Britain’s ruling party Conservative Party in-spite of garnering the largest force in parliament, still is short its majority in Thursday’s general election.
Home Secretary Amber Rudd has held on in Hastings and Rye by just 300 votes.Labour has unseated the Conservatives in Canterbury which has been Tory since 1918. Jeremy Corbyn: “Politics has changed and politics isn’t going back into the box that it was in before”. Ben Gummer, the author of the Conservative manifesto, has lost his Ipswich seat to the Labour Party.Nick Clegg has lost his Sheffield Hallam seat to the Labour Party. Vince Cable returns to Parliament after unseating the Conservatives in Twickenham.The SNP’s Tasmina Ahmed-Sheikh has lost her seat to the Scottish Conservatives. SNP’s deputy leader, Angus Robertson, has lost his seat to the Scottish Conservatives. The SNP’s John Nicholson has lost his seat to Jo Swinson of the Liberal Democrats.Esther McVey returns to Parliament after being elected in George Osborne’s former seat of Tatton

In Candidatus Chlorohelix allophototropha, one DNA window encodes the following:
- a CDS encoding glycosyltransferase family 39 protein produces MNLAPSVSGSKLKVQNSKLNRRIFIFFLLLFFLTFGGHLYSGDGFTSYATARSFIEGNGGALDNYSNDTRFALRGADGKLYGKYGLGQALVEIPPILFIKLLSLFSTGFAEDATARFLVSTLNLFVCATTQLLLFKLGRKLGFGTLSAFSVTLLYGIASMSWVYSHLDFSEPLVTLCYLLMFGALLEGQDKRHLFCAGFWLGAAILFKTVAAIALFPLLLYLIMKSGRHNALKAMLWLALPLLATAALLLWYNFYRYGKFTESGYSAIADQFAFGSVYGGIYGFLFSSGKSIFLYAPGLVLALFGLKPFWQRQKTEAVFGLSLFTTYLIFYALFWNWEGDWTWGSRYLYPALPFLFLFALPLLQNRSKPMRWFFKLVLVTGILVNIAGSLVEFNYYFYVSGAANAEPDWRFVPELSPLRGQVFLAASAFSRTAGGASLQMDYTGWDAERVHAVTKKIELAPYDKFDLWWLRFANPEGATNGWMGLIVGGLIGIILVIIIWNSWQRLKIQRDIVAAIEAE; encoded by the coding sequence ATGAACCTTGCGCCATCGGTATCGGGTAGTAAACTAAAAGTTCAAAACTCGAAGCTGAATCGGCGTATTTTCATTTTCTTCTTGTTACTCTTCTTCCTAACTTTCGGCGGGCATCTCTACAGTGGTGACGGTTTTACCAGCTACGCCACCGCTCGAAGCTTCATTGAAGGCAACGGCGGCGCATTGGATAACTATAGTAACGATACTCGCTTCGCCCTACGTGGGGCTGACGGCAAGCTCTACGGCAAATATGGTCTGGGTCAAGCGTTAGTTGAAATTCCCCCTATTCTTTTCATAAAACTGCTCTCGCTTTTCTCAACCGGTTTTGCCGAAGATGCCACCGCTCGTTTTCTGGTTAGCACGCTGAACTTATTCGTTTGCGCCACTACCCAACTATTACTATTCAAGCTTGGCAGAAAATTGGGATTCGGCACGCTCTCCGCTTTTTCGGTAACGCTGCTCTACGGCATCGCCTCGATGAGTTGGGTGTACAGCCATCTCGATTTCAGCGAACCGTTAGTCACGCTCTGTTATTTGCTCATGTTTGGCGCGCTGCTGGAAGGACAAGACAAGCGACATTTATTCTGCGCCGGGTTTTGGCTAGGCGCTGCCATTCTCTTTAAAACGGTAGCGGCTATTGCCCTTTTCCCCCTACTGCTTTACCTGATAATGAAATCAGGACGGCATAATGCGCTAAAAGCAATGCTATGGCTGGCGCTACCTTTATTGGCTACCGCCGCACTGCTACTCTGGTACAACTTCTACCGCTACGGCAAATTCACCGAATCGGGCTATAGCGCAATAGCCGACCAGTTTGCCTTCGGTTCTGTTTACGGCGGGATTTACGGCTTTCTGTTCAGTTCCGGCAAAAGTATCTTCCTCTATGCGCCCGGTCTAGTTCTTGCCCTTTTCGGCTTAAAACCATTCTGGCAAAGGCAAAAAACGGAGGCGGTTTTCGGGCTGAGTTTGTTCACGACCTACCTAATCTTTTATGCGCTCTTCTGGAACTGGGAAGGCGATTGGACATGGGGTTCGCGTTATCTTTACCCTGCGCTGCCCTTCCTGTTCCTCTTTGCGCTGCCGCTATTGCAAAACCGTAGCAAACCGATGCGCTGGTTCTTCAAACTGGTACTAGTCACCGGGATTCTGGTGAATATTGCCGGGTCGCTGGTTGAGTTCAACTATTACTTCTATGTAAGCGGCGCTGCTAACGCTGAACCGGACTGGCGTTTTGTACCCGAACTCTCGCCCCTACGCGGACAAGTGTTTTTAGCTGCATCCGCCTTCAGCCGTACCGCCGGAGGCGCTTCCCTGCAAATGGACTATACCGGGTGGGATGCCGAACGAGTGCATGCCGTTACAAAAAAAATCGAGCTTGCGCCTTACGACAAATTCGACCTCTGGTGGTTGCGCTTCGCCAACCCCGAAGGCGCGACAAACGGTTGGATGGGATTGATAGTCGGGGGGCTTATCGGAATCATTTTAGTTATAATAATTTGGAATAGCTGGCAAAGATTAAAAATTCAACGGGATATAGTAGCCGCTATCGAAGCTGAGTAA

Mostly all the ballots have been counted, 646 of the 650 seats have been decided.The ruling conservative won 315, the opposition Labour Party won 261. Regional the Scottish National Party secured 35 seats and the Liberal Democrats have 12.Nicola Sturgeon admits to ‘disappointing losses’ and vows to ‘reflect’ on the issue of a second referendum.
The Conservatives suffered a sharp drop from their pre-election total of 330 seats. Majority stands in parliament with number 326 seats are needed .
This is the third British election with no clear winner since the end of World War Two.The Conservative Party will now consider whether to form a coalition.
The party’s poor performance is expected to heighten criticism of Prime Minister Theresa May for her decision to call a snap general election.
Theresa May faced pressure to resign on Friday after losing her parliamentary majority, plunging the country into uncertainty as Brexit talks loom.
May called the snap election in April in an attempt to extend her majority and strengthen her position, but her gamble backfired spectacularly after she failed to win enough seats to form a Conservative government.
Sterling sank against the dollar and the euro as investors questioned who was now going to control the Brexit process.
EU Economy Commissioner Pierre Moscovici said May had “lost her bet”, while the timetable for Brexit talks, due to begin in 10 days time, has been thrown into disarray, raising suggestions that it could be extended.
She also faced pressure to quit from inside and outside her party after a troubled campaign overshadowed by two terror attacks, although British media quoted party sources saying she had “no intention” of doing so.
The result is also likely to have an impact on Britain’s negotiations to leave the European Union.